GORHAM — Seven years ago, Conor Sullivan was a skinny 5-foot-8 point guard on the Scarborough High junior varsity who was wondering two things: Would he really grow taller as his dad Tom kept telling him and, more importantly, was it reasonable to keep thinking of playing college basketball?

Turns out both answers were yes.

Sullivan is now a sturdy but still lithe 6-foot-4, a senior tri-captain at the University of Southern Maine and returning first-team All-Little East performer.

In his breakout junior season, Sullivan averaged 14.8 points, 5.9 rebounds, 1.5 assists and 1.6 steals, shot over 49 percent and helped lead the Huskies to their first winning season since 2007-08 and best win total since 1992-93. They had a 15-13 overall record that included an 8-6 conference record, a home conference quarterfinal win and a berth in the ECAC tournament.

“Getting to host a playoff game, that was one of our big goals,” Sullivan said. “And we won. That was a cool atmosphere.”

You know what else Sullivan did? He threw down more than a half-dozen dunks last season.

Sullivan tells you this when asked and says they were not “anything too crazy.”

But seven years is not too long to remember what it was like to stare up at the 10-foot rim and think it was always going to be out of reach.

“When I was a freshman and sophomore in high school, I had people telling me I’d grow to be 6-3. I wanted to believe it but I never saw myself dunking a basketball,” Sullivan said.

USM Coach Karl Henrikson said it was a dunk that Sullivan didn’t put down that first raised his eyebrows.

Sullivan had grown nearly to his current height while still in high school and was starting on the Scarborough varsity as a senior. But he was still an unknown blip on the recruiting radar. Henrikson was at a holiday tournament when Sullivan elevated and missed a dunk.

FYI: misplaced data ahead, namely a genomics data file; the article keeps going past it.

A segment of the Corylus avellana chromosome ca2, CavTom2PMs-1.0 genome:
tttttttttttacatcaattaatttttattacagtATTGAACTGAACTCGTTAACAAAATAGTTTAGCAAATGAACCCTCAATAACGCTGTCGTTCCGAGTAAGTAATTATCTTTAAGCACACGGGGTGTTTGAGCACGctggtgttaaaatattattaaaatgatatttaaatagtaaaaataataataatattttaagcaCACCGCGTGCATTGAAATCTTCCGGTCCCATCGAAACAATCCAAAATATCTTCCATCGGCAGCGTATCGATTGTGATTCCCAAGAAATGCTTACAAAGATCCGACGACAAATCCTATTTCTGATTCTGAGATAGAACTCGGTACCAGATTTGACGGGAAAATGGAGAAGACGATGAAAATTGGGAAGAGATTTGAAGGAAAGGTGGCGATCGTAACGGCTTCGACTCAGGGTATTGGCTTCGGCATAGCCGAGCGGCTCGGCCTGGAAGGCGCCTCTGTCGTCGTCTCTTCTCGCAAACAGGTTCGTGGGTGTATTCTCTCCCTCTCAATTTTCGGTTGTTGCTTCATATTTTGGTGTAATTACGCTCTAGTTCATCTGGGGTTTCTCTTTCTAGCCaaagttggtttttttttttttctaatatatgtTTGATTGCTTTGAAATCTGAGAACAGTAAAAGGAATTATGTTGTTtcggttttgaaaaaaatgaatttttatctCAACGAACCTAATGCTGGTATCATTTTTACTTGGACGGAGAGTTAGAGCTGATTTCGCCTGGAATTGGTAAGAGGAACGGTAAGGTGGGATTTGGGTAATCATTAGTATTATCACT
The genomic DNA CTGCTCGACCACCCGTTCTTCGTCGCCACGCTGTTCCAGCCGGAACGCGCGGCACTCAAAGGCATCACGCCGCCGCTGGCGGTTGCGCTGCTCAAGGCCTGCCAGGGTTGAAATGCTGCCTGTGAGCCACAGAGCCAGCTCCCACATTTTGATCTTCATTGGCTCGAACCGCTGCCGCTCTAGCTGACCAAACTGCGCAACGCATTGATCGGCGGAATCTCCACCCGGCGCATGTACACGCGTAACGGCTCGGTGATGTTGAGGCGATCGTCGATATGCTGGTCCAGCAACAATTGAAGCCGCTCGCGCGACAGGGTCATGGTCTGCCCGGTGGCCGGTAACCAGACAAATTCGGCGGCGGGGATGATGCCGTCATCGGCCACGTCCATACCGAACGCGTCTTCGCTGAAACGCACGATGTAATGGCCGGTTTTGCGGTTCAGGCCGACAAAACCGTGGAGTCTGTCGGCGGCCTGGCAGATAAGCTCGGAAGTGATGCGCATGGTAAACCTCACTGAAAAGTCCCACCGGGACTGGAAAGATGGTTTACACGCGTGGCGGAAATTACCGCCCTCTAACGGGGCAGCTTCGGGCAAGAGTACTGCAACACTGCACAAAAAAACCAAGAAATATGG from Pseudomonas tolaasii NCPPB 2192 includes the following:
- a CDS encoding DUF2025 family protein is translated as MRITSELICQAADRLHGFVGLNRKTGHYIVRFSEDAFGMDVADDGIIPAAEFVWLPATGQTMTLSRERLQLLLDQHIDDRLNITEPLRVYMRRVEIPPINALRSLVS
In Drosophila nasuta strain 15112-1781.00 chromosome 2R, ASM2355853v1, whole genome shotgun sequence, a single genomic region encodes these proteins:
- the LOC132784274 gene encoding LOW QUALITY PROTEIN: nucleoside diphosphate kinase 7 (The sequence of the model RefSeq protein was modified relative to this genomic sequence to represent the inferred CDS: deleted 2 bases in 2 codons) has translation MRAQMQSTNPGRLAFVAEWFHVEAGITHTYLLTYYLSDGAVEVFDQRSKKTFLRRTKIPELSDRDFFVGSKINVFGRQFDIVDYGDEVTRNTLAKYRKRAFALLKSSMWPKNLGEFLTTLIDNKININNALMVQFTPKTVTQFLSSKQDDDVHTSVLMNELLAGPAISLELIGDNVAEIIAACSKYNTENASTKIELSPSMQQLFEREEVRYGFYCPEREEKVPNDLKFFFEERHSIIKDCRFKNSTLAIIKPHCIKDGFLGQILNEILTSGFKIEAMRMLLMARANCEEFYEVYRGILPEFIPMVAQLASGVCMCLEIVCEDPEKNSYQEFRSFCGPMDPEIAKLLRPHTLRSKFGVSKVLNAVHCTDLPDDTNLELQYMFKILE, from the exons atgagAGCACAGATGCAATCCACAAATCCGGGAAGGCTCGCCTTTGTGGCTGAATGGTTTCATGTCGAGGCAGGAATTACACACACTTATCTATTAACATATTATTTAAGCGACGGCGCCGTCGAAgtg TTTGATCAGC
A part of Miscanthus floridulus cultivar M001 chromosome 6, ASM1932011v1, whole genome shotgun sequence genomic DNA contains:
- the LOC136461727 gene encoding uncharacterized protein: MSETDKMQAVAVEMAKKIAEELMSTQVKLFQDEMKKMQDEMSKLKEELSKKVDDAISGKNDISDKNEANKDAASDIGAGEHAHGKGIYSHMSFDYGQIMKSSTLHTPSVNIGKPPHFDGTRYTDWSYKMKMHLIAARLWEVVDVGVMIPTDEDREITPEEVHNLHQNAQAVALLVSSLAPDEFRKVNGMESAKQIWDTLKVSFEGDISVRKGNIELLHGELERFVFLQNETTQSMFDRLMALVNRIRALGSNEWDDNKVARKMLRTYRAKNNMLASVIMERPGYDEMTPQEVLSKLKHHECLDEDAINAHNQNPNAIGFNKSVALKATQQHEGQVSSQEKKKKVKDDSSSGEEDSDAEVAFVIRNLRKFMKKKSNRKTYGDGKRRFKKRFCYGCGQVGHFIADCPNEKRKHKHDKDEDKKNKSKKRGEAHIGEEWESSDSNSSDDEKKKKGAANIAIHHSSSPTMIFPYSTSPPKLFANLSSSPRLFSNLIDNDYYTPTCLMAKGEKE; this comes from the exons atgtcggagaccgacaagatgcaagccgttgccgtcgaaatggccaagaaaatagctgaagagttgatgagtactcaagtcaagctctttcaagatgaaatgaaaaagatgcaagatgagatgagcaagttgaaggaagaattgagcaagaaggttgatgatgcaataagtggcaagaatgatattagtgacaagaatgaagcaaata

“I noticed that he got up pretty high. I was glad he missed it,” Henrikson said.

Division III coaches have to look for what could be, not what is. In Sullivan, Henrikson saw potential with room to grow, physically as well as in his game.

“He was still so skinny as a freshman here. I think he weighed 165 pounds. There were times I was almost worried about putting him out there,” Henrikson said Thursday on the eve of the opener at Westfield State.

Sullivan saw increasing time his freshman season, then averaged 7.2 points and 4.6 rebounds as a sophomore starter but shot an underwhelming 39 percent.

“I think I was a little more timid to take big shots and be aggressive,” Sullivan said.

Last year he earned a reputation as a finisher.

“I think it was just having that year under my belt. I knew I belonged and I knew what I was capable of,” Sullivan said.

This year he’s looking to prove he can bury the jumper, shooting more than ever over the summer while rehabbing from arthroscopic knee surgery to repair meniscus damage.

Last season was also a step up for the men’s program at USM, which has long been in the shadow of the highly successful women’s team. Sullivan said Southern Maine might be the only place where part of the crowd leaves between the women’s and men’s games. He said he understands the phenomenon but believes this year’s team can keep the fans in the seats.

Senior captain James Odneal is another dynamic player who can shoot outside or take his 6-foot-6 frame to the hole.

Sophomore guard Connor Libby is expected to excel in his first full season, and there are recruits who may help.

Most of all the team kept believing. Kind of like Sullivan.

“That’s why I came here, to play basketball. If I had been done with the sport I probably would have gone to Orono, but I felt like coming out of high school there was so much left that I hadn’t done, that I was still going to grow a lot and improve a lot,” Sullivan said.

Steve Craig can be reached at 791-6413 or at:

scraig@pressherald.com

Twitter: SteveCCraig